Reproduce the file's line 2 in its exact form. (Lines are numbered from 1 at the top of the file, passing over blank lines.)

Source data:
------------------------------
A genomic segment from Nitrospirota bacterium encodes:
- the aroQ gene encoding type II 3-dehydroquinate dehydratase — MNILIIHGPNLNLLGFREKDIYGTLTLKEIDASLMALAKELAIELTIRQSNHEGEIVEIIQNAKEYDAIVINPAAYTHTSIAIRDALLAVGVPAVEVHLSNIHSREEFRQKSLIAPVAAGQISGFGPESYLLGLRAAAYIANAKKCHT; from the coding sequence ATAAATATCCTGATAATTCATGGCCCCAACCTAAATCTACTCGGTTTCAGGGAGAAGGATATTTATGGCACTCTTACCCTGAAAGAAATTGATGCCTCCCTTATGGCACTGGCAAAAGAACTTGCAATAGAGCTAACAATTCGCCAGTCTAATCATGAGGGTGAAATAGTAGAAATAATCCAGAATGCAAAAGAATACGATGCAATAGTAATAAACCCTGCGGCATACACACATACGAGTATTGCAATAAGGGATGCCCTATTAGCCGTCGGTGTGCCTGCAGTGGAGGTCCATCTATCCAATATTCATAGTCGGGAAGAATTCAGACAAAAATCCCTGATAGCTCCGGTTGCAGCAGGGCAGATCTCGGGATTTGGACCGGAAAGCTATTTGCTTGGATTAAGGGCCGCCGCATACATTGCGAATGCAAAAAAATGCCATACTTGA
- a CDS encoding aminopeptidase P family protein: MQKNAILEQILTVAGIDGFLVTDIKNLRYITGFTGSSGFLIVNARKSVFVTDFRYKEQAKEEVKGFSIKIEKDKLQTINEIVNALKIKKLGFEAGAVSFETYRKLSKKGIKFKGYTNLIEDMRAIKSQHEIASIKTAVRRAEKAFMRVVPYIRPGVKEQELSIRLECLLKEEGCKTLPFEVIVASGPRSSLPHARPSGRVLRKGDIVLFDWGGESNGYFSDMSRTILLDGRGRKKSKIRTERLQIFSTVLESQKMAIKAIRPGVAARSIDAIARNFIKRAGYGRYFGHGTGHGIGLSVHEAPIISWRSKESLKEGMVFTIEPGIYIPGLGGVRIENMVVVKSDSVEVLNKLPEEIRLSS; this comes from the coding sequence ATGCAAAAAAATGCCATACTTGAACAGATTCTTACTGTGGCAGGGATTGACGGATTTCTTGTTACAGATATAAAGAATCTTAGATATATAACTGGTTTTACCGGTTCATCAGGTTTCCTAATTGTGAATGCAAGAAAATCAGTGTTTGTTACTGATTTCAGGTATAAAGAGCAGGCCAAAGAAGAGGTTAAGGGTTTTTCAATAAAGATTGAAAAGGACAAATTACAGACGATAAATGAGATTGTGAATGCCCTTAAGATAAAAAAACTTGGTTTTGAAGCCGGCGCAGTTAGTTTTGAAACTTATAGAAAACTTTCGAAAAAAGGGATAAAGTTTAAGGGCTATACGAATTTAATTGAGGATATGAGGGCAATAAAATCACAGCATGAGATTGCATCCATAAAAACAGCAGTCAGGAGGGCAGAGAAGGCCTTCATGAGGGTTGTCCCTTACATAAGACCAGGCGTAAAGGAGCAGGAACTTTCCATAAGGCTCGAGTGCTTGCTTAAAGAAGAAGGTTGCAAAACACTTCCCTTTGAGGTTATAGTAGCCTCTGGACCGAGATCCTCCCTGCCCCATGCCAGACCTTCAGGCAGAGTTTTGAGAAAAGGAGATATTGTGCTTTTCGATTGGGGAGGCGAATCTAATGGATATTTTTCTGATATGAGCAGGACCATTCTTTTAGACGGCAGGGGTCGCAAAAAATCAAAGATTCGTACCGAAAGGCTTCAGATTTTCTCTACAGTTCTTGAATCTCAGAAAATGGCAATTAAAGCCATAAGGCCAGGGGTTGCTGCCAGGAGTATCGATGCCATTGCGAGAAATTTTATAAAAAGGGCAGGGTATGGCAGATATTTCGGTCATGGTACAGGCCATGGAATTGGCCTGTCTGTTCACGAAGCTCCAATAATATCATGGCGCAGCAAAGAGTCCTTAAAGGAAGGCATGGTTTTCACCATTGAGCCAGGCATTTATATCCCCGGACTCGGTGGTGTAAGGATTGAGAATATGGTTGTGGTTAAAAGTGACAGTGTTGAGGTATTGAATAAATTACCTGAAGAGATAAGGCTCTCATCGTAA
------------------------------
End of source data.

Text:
- the aroQ gene encoding type II 3-dehydroquinate dehydratase — MNILIIHGPNLNLLGFREKDIYGTLTLKEIDASLMALAKELAIELTIRQSNHEGEIVEIIQNAKEYDAIVINPAAYTHTSIAIRDALLAVGVPAVEVHLSNIHSREEFRQKSLIAPVAAGQISGFGPESYLLGLRAAAYIANAKKCHT; from the coding sequence ATAAATATCCTGATAATTCATGGCCCCAACCTAAATCTACTCGGTTTCAGGGAGAAGGATATTTATGGCACTCTTACCCTGAAAGAAATTGATGCCTCCCTTATGGCACTGGCAAAAGAACTTGCAATAGAGCTAACAATTCGCCAGTCTAATCATGAGGGTGAAATAGTAGAAATAATCCAGAATGCAAAAGAATACGATGCAATAGTAATAAACCCTGCGGCATACACACATACGAGTATTGCAATAAGGGATGCCCTATTAGCCGTCGGTGTGCCTGCAGTGGAGGTCCATCTATCCAATATTCATAGTCGGGAAGAATTCAGACAAAAATCCCTGATAGCTCCGGTTGCAGCAGGGCAGATCTCGGGATTTGGACCGGAAAGCTATTTGCTTGGATTAAGGGCCGCCGCATACATTGCGAATGCAAAAAAATGCCATACTTGA